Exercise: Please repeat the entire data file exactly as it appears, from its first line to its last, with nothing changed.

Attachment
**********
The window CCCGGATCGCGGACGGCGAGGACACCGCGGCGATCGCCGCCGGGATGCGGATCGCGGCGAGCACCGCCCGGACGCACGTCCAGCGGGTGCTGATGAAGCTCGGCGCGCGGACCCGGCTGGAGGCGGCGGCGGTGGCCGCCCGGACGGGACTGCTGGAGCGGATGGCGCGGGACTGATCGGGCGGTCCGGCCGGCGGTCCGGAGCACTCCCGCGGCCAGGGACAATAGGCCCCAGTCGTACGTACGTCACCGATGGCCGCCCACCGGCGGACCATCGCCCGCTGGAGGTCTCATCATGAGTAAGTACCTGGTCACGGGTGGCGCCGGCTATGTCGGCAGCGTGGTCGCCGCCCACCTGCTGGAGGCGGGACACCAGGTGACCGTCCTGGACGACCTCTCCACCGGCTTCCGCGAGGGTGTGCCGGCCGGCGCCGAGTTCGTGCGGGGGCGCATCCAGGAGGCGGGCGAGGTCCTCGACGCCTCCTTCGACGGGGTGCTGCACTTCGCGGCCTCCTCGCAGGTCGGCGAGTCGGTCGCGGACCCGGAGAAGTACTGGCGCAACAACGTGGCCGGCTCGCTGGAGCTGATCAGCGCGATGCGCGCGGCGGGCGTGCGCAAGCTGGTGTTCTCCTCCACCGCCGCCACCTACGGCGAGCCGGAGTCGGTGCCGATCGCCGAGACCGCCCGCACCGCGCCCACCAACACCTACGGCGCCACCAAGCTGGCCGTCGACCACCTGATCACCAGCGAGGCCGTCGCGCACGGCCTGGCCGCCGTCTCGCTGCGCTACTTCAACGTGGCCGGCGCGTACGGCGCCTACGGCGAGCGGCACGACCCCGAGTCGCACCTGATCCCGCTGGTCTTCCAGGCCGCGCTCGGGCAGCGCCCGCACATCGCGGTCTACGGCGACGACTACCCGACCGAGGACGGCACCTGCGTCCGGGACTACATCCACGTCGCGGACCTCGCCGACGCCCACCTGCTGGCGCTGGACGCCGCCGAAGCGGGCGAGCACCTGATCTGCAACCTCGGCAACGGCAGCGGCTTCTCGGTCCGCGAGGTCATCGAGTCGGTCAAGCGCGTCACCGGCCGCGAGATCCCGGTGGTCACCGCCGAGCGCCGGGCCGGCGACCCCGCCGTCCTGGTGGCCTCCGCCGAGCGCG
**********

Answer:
The window CCCGGATCGCGGACGGCGAGGACACCGCGGCGATCGCCGCCGGGATGCGGATCGCGGCGAGCACCGCCCGGACGCACGTCCAGCGGGTGCTGATGAAGCTCGGCGCGCGGACCCGGCTGGAGGCGGCGGCGGTGGCCGCCCGGACGGGACTGCTGGAGCGGATGGCGCGGGACTGATCGGGCGGTCCGGCCGGCGGTCCGGAGCACTCCCGCGGCCAGGGACAATAGGCCCCAGTCGTACGTACGTCACCGATGGCCGCCCACCGGCGGACCATCGCCCGCTGGAGGTCTCATCATGAGTAAGTACCTGGTCACGGGTGGCGCCGGCTATGTCGGCAGCGTGGTCGCCGCCCACCTGCTGGAGGCGGGACACCAGGTGACCGTCCTGGACGACCTCTCCACCGGCTTCCGCGAGGGTGTGCCGGCCGGCGCCGAGTTCGTGCGGGGGCGCATCCAGGAGGCGGGCGAGGTCCTCGACGCCTCCTTCGACGGGGTGCTGCACTTCGCGGCCTCCTCGCAGGTCGGCGAGTCGGTCGCGGACCCGGAGAAGTACTGGCGCAACAACGTGGCCGGCTCGCTGGAGCTGATCAGCGCGATGCGCGCGGCGGGCGTGCGCAAGCTGGTGTTCTCCTCCACCGCCGCCACCTACGGCGAGCCGGAGTCGGTGCCGATCGCCGAGACCGCCCGCACCGCGCCCACCAACACCTACGGCGCCACCAAGCTGGCCGTCGACCACCTGATCACCAGCGAGGCCGTCGCGCACGGCCTGGCCGCCGTCTCGCTGCGCTACTTCAACGTGGCCGGCGCGTACGGCGCCTACGGCGAGCGGCACGACCCCGAGTCGCACCTGATCCCGCTGGTCTTCCAGGCCGCGCTCGGGCAGCGCCCGCACATCGCGGTCTACGGCGACGACTACCCGACCGAGGACGGCACCTGCGTCCGGGACTACATCCACGTCGCGGACCTCGCCGACGCCCACCTGCTGGCGCTGGACGCCGCCGAAGCGGGCGAGCACCTGATCTGCAACCTCGGCAACGGCAGCGGCTTCTCGGTCCGCGAGGTCATCGAGTCGGTCAAGCGCGTCACCGGCCGCGAGATCCCGGTGGTCACCGCCGAGCGCCGGGCCGGCGACCCCGCCGTCCTGGTGGCCTCCGCCGAGCGCG